What intelligence quotient? Is there really a finely honed merit based tool for identifying the best and the brightest society has to offer? Like, off the top of your head: what is a neuron? How many neurons does the human brain have and what if we didn’t have any?
Human brains on average have 86 billion neurons. If we didn’t have any we’d be a sponge which have zero… Interestingly we were taught different until someone questioned it? In 2005 Dr Suzana Herculano-Houzel discovered that although 100 billion was used in all the science text books and journals they were all wrong. None of her colleagues knew where that figure came from so she set upon discovering the true figure. After liquefying human brains she then counted the neurons using a formula.
It’s the same with intelligence – with so many different definitions what we actually have are educated opinions. Intelligence is a formally recognized, organized and categorized structure of human perception. “Catching on, making sense of things or figuring things out” are three characteristics most experts agree on. “Reasoning, learning from mistakes and abstract thinking” are some others. Then there’s the ability to make sense of it all and translate that. The time it takes between individuals is of course taken into account.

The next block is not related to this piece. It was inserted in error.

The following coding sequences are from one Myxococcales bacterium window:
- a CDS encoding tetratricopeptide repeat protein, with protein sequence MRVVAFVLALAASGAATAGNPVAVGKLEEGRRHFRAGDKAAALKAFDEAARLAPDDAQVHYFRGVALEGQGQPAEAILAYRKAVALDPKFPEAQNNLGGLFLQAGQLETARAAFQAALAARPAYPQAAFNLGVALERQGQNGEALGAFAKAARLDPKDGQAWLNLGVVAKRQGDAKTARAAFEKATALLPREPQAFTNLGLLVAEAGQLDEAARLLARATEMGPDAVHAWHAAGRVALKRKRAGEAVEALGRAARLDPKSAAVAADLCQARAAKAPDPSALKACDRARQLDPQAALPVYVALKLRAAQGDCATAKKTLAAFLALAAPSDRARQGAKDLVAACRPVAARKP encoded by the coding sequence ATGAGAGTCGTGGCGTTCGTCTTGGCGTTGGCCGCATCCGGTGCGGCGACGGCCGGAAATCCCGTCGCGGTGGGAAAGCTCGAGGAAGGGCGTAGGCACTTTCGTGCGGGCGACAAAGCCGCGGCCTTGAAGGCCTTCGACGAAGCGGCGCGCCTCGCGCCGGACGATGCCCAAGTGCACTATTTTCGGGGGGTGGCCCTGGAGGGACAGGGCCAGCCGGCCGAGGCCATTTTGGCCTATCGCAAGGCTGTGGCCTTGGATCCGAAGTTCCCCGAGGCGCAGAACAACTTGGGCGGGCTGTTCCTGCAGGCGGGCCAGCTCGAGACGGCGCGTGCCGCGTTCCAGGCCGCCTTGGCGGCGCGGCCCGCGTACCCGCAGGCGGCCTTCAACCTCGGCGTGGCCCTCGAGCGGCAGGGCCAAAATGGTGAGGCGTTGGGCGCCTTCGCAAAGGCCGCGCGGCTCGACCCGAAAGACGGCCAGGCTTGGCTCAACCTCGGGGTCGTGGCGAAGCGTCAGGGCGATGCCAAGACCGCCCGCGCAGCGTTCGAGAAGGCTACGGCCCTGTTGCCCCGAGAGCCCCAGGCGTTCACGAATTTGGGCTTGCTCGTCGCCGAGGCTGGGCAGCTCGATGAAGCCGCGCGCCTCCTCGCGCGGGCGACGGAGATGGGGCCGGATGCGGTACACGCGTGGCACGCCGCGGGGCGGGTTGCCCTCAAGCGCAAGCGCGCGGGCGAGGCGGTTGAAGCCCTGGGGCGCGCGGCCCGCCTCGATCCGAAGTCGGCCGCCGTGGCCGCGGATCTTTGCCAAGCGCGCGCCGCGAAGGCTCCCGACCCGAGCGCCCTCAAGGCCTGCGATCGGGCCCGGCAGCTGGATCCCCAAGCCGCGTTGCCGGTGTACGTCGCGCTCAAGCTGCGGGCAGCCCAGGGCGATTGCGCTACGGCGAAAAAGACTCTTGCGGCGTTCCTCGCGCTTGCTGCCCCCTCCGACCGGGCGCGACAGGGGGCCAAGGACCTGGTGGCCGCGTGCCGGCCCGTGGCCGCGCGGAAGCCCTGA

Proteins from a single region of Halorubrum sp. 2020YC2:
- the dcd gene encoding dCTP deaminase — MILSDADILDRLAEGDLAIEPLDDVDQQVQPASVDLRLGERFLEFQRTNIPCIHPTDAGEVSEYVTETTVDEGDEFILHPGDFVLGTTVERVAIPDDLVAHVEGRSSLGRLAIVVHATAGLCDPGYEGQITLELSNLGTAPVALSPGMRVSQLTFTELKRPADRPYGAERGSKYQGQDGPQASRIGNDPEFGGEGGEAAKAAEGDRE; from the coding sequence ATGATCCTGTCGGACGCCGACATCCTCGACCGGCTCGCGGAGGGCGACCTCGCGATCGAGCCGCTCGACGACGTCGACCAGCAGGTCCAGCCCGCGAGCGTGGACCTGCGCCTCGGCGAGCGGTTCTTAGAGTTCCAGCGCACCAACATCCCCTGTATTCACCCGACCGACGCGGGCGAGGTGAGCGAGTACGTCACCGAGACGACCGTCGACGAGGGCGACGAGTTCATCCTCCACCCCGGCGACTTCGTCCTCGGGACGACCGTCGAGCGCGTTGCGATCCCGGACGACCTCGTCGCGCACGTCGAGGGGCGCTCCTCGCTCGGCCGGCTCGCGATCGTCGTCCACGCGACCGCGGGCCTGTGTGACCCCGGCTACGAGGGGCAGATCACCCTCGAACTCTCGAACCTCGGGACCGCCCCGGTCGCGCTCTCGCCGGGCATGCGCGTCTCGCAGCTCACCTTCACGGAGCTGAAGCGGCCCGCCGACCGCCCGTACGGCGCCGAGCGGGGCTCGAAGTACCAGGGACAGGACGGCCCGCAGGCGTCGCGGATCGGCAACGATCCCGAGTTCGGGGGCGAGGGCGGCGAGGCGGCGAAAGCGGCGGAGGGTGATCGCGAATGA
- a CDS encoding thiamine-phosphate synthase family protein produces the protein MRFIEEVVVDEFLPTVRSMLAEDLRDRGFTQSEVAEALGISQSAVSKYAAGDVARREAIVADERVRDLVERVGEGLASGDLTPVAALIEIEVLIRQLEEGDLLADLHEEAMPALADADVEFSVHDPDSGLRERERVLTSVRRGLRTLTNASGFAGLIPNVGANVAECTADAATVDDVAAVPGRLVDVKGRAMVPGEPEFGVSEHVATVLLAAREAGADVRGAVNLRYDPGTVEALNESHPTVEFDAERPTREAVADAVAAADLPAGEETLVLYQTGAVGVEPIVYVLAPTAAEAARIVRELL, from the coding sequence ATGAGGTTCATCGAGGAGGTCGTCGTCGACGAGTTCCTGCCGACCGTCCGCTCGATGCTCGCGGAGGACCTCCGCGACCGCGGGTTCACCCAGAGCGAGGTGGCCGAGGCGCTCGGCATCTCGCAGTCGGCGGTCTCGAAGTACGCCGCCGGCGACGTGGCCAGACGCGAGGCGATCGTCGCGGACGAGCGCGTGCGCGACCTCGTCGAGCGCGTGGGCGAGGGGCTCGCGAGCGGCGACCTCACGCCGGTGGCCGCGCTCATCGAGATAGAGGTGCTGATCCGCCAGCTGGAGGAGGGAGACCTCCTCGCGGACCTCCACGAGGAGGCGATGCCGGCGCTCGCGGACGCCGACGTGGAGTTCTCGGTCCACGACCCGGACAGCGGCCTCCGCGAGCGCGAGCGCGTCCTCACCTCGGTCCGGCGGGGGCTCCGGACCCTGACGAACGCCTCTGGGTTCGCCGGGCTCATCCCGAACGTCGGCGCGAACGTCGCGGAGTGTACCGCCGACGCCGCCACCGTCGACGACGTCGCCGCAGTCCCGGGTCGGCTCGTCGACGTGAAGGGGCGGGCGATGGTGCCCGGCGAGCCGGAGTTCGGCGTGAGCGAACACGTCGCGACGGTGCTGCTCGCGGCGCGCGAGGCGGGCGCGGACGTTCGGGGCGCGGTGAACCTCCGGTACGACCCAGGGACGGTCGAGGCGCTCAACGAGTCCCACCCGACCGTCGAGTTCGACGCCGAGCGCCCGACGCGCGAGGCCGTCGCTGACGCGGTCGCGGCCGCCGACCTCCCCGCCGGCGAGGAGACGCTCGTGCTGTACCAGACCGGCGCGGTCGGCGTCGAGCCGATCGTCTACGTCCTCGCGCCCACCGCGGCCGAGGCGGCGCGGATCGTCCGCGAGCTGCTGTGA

Age and its association with either intelligence or wisdom are misleading and constrained understandings of both. After all Einstein was a 25 year old patent clerk when his “Theory of General Relativity” created shockwaves around the world. He was quoted as saying: “The true sign of intelligence is not knowledge but imagination.” He also said: “A person who has not made his great contribution to science before the age of 30 will never do so” however the heyday of the twenty something physics genius is gone… Today’s average age for Nobel Prize winners in physics is 50 and over 65 for writers.